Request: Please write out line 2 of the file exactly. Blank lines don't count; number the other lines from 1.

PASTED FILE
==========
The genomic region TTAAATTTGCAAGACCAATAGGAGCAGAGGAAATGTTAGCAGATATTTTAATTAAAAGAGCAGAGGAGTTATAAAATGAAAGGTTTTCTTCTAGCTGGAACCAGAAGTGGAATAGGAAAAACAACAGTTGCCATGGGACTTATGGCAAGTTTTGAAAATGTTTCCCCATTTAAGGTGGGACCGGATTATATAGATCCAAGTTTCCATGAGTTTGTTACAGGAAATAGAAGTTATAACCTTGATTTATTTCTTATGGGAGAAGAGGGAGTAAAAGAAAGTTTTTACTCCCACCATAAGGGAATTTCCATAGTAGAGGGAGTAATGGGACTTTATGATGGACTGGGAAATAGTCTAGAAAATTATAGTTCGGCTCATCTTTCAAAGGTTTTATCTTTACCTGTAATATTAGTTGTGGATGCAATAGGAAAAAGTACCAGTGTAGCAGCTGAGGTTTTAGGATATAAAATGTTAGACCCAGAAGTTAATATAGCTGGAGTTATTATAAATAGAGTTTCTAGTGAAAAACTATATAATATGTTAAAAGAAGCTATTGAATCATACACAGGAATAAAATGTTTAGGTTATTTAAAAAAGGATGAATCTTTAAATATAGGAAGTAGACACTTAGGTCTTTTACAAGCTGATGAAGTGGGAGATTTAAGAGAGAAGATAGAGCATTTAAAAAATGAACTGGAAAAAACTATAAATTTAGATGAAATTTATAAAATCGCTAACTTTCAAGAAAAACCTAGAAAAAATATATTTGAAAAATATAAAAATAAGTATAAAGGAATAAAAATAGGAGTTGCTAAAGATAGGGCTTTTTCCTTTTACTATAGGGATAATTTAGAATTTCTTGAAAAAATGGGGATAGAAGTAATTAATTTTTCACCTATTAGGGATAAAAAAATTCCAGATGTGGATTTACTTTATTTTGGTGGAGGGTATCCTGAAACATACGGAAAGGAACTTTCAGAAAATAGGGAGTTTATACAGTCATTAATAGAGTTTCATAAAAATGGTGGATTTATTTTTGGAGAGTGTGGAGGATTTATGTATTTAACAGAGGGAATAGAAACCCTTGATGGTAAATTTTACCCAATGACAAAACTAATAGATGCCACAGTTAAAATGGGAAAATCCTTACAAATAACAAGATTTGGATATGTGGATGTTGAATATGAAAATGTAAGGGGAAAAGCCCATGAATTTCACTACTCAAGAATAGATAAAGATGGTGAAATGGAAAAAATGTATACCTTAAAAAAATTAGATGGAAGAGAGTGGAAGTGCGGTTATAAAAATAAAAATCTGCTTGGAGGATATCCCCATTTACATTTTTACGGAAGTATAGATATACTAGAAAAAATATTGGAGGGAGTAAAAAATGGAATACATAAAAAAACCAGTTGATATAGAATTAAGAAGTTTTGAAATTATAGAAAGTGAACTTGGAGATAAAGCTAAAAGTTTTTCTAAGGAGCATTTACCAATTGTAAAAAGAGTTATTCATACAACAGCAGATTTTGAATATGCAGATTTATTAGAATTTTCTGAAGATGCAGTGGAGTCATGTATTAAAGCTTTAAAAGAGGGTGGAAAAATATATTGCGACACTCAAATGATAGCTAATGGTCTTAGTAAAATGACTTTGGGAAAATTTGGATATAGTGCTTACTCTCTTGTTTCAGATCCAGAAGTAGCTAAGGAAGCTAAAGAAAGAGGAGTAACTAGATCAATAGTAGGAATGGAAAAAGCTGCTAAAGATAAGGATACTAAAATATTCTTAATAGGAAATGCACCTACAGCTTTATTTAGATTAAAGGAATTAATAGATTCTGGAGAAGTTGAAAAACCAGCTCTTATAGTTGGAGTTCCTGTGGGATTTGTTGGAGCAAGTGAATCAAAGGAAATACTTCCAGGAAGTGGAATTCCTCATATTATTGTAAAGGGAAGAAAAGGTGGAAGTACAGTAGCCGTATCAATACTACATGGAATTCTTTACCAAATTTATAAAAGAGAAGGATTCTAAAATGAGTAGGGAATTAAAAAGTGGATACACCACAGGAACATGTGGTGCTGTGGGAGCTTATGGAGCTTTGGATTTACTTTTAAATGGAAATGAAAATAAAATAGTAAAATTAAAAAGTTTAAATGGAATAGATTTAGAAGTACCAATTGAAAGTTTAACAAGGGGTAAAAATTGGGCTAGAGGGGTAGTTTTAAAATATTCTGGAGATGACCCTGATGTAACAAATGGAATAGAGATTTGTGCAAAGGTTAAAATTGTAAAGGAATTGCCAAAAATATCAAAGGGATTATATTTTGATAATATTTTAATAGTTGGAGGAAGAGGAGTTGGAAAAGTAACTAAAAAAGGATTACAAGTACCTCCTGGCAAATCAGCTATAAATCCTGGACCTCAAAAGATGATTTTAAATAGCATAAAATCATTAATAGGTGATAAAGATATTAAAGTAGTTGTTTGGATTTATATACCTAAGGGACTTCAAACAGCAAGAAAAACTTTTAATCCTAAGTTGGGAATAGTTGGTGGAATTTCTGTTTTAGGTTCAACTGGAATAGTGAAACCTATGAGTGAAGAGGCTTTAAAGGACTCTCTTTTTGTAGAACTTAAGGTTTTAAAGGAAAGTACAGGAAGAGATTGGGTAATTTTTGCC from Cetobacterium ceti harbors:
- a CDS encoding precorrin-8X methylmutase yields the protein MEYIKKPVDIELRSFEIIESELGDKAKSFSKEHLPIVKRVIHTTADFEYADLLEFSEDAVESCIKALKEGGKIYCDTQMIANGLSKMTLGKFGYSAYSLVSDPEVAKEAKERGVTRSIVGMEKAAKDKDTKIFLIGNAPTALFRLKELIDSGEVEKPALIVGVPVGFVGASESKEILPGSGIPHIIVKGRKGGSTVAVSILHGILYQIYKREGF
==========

- a CDS encoding precorrin-8X methylmutase yields the protein MEYIKKPVDIELRSFEIIESELGDKAKSFSKEHLPIVKRVIHTTADFEYADLLEFSEDAVESCIKALKEGGKIYCDTQMIANGLSKMTLGKFGYSAYSLVSDPEVAKEAKERGVTRSIVGMEKAAKDKDTKIFLIGNAPTALFRLKELIDSGEVEKPALIVGVPVGFVGASESKEILPGSGIPHIIVKGRKGGSTVAVSILHGILYQIYKREGF